Is food coloring biodegradable? (5 needs for food coloring)

This article shall answer the question, ” is food coloring biodegradable?”. 

It shall also cover other areas such as:

  • Toxicity of food coloring.
  • Types of food coloring.
  • Need for food coloring.
  • Classification of food coloring.

Is food coloring biodegradable?

Yes, food coloring made from organic plant products is biodegradable while food coloring made from synthetic crude oil products is not biodegradable.

There are different types of food coloring, depending on the material from which they are made.

Biodegradation is the process by which naturally occurring organic materials are broken down by microorganisms such as bacteria and fungi into small particles which are not harmful to the environment.

Biodegradation is carried out by different agents such as UV radiation, light, wind, and water but the most effective agents of biodegradation are bacteria and fungi.

Biodegradation occurs in three distinct stages: biodeterioration, bio-fragmentation, and assimilation.

The biodeterioration process loosens up the structure of the organic substance. For instance, the cell wall of plants is weakened by light, wind, water, and UV radiation.

Bio-fragmentation involves the breakdown of organic matter into smaller, nontoxic particles by bacteria and fungi, releasing water and carbon dioxide in the process.

Assimilation is the last stage of biodegradation and it involves the microorganisms taking up the products of bio-fragmentation into their biological machinery to be used to make energy.

Biodegradation can either involve the microorganisms using oxygen, aerobic biodegradation or it can involve the microorganisms which do not use oxygen, anaerobic biodegradation.

Aerobic biodegradation breaks down organic matter into small biomass, producing carbon dioxide and water.

Anaerobic biodegradation breaks down organic matter into small biomass and in the process carbon dioxide and methane gases are produced.

Aerobic biodegradation occurs at a faster rate than anaerobic biodegradation whereas anaerobic respiration is more efficient and produces more gases and other products.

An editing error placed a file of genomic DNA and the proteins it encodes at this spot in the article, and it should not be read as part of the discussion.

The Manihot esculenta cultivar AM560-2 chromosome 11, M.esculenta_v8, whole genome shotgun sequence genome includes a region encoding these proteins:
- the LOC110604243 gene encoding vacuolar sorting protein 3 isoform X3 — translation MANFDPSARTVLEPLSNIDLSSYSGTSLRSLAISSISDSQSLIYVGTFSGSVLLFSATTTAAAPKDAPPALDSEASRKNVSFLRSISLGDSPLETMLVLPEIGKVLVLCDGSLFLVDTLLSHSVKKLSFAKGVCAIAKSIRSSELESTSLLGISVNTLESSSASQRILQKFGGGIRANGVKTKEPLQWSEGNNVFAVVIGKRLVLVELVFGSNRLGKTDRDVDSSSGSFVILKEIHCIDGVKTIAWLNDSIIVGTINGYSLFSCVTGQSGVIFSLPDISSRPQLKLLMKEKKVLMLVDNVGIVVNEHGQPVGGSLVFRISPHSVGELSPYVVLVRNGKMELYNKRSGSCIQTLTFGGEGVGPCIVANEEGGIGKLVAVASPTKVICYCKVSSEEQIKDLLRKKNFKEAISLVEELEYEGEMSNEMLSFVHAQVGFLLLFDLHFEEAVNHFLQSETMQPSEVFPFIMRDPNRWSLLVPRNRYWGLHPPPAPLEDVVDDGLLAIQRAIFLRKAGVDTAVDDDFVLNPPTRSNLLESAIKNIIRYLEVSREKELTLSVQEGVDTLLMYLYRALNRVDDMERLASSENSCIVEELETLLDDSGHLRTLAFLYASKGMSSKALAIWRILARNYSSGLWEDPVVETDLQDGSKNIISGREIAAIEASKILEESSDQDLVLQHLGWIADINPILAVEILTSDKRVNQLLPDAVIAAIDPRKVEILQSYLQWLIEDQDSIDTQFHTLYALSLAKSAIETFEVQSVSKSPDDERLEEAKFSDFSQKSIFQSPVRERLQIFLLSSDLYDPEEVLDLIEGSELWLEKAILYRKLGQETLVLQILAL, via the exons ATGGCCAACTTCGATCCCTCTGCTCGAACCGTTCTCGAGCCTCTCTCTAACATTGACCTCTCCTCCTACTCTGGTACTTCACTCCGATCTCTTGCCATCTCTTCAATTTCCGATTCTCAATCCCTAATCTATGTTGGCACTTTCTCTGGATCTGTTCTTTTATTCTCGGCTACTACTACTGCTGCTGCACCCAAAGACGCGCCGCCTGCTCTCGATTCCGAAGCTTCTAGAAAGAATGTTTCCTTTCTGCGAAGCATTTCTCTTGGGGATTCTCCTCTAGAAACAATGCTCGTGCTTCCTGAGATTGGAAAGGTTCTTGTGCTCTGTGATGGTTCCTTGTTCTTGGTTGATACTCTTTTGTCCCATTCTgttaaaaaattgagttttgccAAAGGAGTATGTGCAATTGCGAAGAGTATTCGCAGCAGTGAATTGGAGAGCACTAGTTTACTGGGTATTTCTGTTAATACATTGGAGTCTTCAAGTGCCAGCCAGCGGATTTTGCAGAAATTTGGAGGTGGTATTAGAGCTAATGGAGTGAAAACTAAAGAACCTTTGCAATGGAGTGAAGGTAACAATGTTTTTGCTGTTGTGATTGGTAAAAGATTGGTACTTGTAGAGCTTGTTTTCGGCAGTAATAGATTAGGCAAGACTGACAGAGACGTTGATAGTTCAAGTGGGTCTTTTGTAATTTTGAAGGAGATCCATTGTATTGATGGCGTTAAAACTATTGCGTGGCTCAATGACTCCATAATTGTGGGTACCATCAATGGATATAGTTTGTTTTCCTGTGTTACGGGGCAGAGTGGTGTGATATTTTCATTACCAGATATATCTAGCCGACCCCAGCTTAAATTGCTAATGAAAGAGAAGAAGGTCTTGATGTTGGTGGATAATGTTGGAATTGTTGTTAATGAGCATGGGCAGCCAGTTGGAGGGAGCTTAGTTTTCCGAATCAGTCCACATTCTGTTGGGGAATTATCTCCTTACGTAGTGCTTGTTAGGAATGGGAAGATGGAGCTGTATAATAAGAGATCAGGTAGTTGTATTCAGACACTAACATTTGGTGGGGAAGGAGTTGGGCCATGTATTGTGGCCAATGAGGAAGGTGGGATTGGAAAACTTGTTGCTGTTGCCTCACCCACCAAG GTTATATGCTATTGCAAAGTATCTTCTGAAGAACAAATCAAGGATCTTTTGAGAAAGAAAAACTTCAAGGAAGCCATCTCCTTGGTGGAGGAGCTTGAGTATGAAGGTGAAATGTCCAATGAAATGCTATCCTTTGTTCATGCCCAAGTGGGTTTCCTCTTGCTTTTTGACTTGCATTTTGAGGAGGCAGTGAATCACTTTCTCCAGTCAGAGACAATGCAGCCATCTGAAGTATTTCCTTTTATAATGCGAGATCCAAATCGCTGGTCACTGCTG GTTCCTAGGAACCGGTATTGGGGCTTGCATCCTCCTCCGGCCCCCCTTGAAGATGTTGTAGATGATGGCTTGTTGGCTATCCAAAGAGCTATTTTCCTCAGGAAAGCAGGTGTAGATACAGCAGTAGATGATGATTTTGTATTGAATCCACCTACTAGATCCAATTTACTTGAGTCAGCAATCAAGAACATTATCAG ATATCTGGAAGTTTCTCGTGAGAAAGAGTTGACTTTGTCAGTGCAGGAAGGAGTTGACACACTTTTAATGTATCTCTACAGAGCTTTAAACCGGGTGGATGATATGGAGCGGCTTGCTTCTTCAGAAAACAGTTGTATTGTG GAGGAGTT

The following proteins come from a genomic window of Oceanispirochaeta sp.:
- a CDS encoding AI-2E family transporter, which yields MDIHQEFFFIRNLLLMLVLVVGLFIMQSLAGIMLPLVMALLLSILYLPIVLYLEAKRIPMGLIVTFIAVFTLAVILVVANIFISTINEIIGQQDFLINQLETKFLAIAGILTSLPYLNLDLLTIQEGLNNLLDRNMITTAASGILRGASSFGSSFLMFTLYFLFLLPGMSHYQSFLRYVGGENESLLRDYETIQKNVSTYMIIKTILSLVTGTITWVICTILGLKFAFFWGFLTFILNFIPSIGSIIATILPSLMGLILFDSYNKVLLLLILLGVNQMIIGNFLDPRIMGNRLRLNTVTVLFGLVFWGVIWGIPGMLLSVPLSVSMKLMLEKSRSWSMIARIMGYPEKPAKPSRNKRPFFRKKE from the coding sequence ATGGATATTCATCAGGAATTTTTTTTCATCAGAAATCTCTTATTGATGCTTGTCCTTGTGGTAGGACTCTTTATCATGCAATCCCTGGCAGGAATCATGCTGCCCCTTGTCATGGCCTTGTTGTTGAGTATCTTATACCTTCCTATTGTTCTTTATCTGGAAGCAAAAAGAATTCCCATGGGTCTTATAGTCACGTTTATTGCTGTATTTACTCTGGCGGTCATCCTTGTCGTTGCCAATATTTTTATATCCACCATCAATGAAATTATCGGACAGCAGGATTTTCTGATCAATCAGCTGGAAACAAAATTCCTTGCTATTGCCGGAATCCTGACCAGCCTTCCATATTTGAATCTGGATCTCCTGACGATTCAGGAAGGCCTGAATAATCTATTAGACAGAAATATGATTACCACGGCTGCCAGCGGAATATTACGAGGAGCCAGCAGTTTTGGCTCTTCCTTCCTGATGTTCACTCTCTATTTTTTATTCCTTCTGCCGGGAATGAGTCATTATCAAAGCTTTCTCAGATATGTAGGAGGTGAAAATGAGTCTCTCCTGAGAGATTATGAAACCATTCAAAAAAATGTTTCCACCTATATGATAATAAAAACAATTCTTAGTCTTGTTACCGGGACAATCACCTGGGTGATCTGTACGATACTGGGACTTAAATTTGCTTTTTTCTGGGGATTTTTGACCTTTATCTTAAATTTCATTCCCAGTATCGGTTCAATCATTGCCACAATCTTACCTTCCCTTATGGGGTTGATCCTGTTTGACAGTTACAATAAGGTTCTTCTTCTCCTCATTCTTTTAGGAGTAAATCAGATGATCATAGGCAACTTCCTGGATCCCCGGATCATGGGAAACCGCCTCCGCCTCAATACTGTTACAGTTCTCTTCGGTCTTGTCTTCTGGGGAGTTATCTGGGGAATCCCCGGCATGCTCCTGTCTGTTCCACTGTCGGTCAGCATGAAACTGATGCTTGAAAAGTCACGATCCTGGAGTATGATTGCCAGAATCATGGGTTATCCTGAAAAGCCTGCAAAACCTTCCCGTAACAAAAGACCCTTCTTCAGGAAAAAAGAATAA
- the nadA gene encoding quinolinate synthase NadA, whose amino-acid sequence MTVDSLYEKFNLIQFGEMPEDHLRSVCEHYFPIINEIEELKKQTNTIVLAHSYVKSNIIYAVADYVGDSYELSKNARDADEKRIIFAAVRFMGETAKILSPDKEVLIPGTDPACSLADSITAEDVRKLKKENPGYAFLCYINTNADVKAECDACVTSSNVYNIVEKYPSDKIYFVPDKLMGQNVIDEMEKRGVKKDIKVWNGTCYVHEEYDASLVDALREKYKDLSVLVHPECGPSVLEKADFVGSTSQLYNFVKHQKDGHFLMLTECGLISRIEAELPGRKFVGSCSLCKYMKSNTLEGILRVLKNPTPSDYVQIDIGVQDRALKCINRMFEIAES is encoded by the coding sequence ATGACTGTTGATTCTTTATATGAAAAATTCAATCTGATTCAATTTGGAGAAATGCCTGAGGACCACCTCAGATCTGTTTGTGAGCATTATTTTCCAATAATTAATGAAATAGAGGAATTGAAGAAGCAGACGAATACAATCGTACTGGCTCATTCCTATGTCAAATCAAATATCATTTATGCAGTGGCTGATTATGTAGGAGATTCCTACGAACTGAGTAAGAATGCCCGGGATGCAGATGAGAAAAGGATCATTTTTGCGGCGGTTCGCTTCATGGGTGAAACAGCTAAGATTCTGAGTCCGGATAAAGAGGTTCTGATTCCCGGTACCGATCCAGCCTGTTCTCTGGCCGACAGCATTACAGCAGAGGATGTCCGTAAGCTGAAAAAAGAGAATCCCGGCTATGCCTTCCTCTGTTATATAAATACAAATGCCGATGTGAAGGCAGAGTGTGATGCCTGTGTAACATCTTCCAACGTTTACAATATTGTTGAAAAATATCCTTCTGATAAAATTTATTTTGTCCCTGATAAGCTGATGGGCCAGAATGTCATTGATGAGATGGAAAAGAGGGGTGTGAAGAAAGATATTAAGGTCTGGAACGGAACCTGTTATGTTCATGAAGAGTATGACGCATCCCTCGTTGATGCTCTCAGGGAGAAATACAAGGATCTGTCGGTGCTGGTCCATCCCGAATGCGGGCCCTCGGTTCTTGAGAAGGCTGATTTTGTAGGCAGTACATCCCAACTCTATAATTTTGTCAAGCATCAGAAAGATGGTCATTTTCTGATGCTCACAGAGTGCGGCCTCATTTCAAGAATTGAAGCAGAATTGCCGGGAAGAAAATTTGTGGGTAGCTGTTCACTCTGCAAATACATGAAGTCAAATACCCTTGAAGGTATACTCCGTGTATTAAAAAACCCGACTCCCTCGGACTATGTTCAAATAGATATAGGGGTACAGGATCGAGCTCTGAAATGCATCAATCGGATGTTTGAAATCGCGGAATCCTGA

What is food coloring?

Food coloring is a substance that is added to food to make them look more attractive and for ease of differentiating two similar products like beverages.

Food coloring is a topic of controversy. Some believe that food coloring is harmful to the food, the consumer, and the environment. 

There is another lot that believes it is safe to use food coloring.

Food coloring is also used in other fields such as cosmetics, medicines, and personal care products. The Food and Drug Administration (FDA) has evaluated food coloring and concluded that it is safe to use in different products.

Food coloring occurs in a wide range of colors including red, blue, yellow, green, white, orange, and purple. The choice of food coloring depends on the person.

The food coloring is mostly derived from metals used acquired from crude oil and its products. Some natural sources of food coloring such as berries, vanilla, and paprika are also used.

Food coloring dyes come in different forms. They can be found as gels, powder, pastes, and liquids.

What is the reason for food coloring?

There are different reasons why people use food coloring dyes in their products. 

People have customized their brains to associate certain colors with certain flavors, but the reasons for coloring food are more than just flavor.